UN-Habitat: The New Urban Agenda in 1000 Words

Chances are that you have never heard of Habitat I, II or III. That is not that surprising as the Habitat summits take place only once every 20 years. Habitat I took place in Vancouver in 1986, Habitat II in 2006 in Istanbul. So what is Habitat? Habitat is short for the “United Nation’s conference on housing and sustainable urban development”.

UN-Habitat 3 – Quito

The Habitat III Summit will be held on October 17–20, 2016 in Quito, Ecuador, and will bring together governments, indigenous organisations, the private and not-for-profit sectors and civil society from all over the world. Issues addressed at Habitat III include poverty, climate change, public safety, infrastructure and housing, health and quality of life, and economic, social and creative advantages provided by cities.

The New Urban Agenda

It is not like everyone will be sitting in Quito with a scratchpad on their knees, thinking what to discuss. Leading up to the summit, there have been  years of input, ‘zero drafts’ and national reports on what should be in the agenda. All this information, combined with discussions across the globe, lead to a draft agenda. After lots of debate, including national pet peeves and concerns about for example the definition of ‘family’, the agenda was finalised early September 2016 in New York. This  agenda is called “The New Urban Agenda”.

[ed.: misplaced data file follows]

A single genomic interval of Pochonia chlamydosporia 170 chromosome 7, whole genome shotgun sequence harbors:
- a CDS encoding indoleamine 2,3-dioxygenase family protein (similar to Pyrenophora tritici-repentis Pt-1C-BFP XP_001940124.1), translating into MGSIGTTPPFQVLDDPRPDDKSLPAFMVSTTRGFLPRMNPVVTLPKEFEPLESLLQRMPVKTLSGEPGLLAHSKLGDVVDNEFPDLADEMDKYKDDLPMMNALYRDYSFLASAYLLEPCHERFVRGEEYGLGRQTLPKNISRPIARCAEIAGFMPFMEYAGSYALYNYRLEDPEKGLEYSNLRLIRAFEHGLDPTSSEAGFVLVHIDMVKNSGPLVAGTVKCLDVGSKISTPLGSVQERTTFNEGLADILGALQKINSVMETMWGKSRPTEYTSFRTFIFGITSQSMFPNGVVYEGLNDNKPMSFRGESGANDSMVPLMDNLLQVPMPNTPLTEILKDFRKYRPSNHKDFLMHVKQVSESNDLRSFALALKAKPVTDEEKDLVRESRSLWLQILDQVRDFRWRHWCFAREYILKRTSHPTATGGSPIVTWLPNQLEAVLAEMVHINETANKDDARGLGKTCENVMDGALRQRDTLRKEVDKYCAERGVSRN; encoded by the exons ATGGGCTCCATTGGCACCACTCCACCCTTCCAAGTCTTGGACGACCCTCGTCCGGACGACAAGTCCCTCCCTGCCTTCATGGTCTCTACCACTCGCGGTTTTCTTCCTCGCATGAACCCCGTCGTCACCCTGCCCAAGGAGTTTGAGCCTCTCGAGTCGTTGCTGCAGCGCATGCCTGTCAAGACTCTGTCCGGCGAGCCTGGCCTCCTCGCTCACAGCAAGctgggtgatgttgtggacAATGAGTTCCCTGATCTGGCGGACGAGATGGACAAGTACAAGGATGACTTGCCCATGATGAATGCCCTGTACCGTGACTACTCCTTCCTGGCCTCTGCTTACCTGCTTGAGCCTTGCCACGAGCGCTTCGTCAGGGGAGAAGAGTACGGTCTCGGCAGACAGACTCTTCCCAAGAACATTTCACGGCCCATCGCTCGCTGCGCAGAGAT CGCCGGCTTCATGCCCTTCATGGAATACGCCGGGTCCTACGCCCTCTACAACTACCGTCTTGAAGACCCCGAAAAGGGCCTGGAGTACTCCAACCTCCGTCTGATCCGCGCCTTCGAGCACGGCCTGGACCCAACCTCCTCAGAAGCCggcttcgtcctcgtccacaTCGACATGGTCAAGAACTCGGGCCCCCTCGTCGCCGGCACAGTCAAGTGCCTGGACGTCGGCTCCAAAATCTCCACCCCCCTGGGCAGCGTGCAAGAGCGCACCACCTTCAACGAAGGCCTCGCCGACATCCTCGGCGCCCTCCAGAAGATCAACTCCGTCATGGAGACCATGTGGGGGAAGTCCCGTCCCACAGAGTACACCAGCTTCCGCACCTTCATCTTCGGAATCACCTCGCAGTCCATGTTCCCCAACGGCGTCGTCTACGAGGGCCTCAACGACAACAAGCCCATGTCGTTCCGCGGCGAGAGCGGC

Canada’s National Report to UN-Habitat

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“Yoga on the Hill” place making on Parliament Hill in Ottawa, Canada – Screen Grab from Google Images
What is Canada proposing in the Habitat Framework? Let’s have a look at the six chapters:

Urban Demographic: older workers and seniors, persons with disabilities, indigenous people and women

Land and Urban Planning: planning a sustainable Canada together and addressing urban mobility challenges

Environment and urbanisation: transportation and climate change, housing and climate change, air pollution and disaster risk reduction and relief

Secure Communities: Poverty reduction strategy, safety for women and safety for indigenous communities

Urban Economy Job: Investing in infrastructure, creating equality of opportunity, youth, older workers and seniors, persons with disabilities, immigrants, indigenous people, women and cities of innovation